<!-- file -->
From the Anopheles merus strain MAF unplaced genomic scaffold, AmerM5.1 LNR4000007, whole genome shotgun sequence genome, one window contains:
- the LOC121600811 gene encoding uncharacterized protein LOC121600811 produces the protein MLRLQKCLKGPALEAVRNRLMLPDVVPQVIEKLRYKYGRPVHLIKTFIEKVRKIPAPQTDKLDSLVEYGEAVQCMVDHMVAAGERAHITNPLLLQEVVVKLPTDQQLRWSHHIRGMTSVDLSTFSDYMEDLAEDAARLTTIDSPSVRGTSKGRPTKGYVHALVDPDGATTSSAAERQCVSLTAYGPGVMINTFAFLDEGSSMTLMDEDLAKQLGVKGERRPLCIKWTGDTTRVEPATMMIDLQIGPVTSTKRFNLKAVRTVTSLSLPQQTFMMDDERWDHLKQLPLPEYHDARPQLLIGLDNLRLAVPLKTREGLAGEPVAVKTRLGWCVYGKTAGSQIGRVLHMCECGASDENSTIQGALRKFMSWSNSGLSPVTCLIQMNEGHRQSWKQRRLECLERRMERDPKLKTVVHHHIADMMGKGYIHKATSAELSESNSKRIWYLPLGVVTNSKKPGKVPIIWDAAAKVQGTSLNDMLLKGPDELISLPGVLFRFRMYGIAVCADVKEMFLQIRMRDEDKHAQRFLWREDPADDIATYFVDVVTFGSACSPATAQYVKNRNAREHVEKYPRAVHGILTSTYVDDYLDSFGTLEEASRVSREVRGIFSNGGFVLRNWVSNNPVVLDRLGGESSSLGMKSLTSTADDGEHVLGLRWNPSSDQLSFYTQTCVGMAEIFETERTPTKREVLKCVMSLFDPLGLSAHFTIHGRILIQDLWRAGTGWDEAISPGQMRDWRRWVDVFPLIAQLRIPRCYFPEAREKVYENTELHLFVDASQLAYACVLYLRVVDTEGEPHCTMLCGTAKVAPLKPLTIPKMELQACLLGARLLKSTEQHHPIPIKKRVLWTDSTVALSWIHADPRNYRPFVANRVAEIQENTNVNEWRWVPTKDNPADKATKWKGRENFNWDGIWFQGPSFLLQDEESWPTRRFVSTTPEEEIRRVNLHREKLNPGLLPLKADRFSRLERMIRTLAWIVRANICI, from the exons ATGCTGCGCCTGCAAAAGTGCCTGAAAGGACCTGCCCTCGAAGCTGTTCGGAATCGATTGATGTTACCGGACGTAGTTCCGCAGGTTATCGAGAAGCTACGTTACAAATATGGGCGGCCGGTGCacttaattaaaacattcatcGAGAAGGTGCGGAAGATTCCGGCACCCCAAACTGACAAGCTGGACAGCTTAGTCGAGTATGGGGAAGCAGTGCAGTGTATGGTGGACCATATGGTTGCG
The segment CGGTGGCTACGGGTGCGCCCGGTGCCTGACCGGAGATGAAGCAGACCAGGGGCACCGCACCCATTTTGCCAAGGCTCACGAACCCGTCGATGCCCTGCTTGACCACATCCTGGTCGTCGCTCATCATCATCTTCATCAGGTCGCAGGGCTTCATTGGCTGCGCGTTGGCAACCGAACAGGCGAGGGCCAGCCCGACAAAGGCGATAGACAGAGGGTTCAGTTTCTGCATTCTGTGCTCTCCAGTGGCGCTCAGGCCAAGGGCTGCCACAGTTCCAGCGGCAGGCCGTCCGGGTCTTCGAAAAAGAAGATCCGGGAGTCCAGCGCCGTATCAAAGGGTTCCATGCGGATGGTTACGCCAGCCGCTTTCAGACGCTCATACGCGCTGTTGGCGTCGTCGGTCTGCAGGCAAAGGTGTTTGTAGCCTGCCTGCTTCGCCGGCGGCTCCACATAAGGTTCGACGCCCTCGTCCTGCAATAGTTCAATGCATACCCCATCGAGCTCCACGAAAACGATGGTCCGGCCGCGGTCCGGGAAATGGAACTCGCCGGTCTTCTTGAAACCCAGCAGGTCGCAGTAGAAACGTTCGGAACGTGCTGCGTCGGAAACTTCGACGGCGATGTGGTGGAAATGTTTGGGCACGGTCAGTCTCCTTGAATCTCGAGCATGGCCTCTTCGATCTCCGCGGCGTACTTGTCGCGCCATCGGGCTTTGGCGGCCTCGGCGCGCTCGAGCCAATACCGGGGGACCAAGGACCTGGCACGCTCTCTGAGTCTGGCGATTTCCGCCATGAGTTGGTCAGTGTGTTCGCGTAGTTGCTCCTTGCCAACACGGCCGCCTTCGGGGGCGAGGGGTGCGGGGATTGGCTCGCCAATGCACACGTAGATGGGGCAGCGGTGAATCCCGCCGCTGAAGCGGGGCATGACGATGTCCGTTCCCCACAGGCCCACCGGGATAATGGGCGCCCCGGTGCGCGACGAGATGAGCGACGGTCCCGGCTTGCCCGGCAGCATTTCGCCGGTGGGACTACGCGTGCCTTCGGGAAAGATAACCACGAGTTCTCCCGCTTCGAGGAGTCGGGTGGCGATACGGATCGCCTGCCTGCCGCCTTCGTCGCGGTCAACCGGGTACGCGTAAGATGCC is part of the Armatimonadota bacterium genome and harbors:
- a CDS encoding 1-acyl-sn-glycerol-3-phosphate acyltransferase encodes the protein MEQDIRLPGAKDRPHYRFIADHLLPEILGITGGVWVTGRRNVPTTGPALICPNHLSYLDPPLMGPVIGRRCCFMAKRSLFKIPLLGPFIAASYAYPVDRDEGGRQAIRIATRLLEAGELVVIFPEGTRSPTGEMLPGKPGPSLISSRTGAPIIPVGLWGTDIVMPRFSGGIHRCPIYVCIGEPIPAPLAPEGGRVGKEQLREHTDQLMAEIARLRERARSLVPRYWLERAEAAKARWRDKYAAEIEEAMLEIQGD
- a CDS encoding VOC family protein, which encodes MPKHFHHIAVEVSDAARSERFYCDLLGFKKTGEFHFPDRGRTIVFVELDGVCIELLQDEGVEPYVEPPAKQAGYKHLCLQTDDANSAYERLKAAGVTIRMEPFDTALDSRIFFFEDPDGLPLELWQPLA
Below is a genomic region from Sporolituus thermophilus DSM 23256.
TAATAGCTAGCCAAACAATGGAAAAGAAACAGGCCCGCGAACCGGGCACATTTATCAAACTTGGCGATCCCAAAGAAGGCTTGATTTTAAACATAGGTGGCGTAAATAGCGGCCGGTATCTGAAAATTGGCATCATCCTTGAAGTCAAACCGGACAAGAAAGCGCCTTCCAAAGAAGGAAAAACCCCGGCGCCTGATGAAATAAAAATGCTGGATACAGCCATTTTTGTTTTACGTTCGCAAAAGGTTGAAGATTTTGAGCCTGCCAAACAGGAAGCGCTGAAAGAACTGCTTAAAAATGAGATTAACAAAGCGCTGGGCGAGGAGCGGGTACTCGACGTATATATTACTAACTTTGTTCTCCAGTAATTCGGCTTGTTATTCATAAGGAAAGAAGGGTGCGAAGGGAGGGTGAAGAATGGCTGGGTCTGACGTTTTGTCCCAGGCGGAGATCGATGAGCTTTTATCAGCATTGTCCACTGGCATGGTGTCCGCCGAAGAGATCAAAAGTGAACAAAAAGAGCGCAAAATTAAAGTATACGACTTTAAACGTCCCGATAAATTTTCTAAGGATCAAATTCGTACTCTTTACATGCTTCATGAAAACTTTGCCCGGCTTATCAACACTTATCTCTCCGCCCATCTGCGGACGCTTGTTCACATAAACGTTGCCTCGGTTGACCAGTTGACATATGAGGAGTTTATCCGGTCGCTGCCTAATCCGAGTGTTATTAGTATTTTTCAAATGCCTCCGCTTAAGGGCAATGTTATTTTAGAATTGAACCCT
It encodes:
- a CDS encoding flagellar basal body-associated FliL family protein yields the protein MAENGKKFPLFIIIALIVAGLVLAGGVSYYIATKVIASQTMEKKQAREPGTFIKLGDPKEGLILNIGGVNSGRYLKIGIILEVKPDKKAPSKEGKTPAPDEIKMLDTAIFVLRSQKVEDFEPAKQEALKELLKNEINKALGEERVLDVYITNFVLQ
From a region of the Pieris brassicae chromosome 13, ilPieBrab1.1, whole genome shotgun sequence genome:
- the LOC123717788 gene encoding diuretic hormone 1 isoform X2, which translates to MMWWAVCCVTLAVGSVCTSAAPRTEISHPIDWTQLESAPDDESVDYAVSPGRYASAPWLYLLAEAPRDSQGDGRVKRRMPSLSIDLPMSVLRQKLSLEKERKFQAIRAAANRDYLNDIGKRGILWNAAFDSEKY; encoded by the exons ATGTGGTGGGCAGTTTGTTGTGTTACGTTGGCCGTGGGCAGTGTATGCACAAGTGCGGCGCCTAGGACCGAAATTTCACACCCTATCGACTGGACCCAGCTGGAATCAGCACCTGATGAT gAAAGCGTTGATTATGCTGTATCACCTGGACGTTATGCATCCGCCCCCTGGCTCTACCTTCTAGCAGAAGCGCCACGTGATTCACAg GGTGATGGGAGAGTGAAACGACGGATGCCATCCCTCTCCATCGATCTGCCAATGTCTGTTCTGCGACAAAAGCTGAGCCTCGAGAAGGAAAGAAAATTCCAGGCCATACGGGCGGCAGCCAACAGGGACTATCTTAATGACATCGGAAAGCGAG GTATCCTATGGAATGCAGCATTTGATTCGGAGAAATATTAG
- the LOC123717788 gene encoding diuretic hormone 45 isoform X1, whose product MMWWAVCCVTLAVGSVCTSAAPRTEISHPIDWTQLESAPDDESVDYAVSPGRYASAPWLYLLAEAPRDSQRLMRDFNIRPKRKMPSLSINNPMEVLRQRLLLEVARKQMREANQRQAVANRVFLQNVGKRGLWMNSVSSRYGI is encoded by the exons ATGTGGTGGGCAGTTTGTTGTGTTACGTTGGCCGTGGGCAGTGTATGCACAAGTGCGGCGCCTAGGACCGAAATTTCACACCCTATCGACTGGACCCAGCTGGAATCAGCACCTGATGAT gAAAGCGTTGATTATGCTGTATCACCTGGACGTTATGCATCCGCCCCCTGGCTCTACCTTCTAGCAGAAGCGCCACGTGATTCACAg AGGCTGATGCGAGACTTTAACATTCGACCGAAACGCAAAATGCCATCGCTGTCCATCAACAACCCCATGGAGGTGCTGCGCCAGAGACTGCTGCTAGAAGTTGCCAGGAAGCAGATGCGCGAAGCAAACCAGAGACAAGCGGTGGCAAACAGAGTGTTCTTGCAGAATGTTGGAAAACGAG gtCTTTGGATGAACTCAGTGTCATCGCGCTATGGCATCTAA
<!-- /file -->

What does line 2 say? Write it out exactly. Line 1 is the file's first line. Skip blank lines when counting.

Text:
- the LOC121600811 gene encoding uncharacterized protein LOC121600811 produces the protein MLRLQKCLKGPALEAVRNRLMLPDVVPQVIEKLRYKYGRPVHLIKTFIEKVRKIPAPQTDKLDSLVEYGEAVQCMVDHMVAAGERAHITNPLLLQEVVVKLPTDQQLRWSHHIRGMTSVDLSTFSDYMEDLAEDAARLTTIDSPSVRGTSKGRPTKGYVHALVDPDGATTSSAAERQCVSLTAYGPGVMINTFAFLDEGSSMTLMDEDLAKQLGVKGERRPLCIKWTGDTTRVEPATMMIDLQIGPVTSTKRFNLKAVRTVTSLSLPQQTFMMDDERWDHLKQLPLPEYHDARPQLLIGLDNLRLAVPLKTREGLAGEPVAVKTRLGWCVYGKTAGSQIGRVLHMCECGASDENSTIQGALRKFMSWSNSGLSPVTCLIQMNEGHRQSWKQRRLECLERRMERDPKLKTVVHHHIADMMGKGYIHKATSAELSESNSKRIWYLPLGVVTNSKKPGKVPIIWDAAAKVQGTSLNDMLLKGPDELISLPGVLFRFRMYGIAVCADVKEMFLQIRMRDEDKHAQRFLWREDPADDIATYFVDVVTFGSACSPATAQYVKNRNAREHVEKYPRAVHGILTSTYVDDYLDSFGTLEEASRVSREVRGIFSNGGFVLRNWVSNNPVVLDRLGGESSSLGMKSLTSTADDGEHVLGLRWNPSSDQLSFYTQTCVGMAEIFETERTPTKREVLKCVMSLFDPLGLSAHFTIHGRILIQDLWRAGTGWDEAISPGQMRDWRRWVDVFPLIAQLRIPRCYFPEAREKVYENTELHLFVDASQLAYACVLYLRVVDTEGEPHCTMLCGTAKVAPLKPLTIPKMELQACLLGARLLKSTEQHHPIPIKKRVLWTDSTVALSWIHADPRNYRPFVANRVAEIQENTNVNEWRWVPTKDNPADKATKWKGRENFNWDGIWFQGPSFLLQDEESWPTRRFVSTTPEEEIRRVNLHREKLNPGLLPLKADRFSRLERMIRTLAWIVRANICI, from the exons ATGCTGCGCCTGCAAAAGTGCCTGAAAGGACCTGCCCTCGAAGCTGTTCGGAATCGATTGATGTTACCGGACGTAGTTCCGCAGGTTATCGAGAAGCTACGTTACAAATATGGGCGGCCGGTGCacttaattaaaacattcatcGAGAAGGTGCGGAAGATTCCGGCACCCCAAACTGACAAGCTGGACAGCTTAGTCGAGTATGGGGAAGCAGTGCAGTGTATGGTGGACCATATGGTTGCG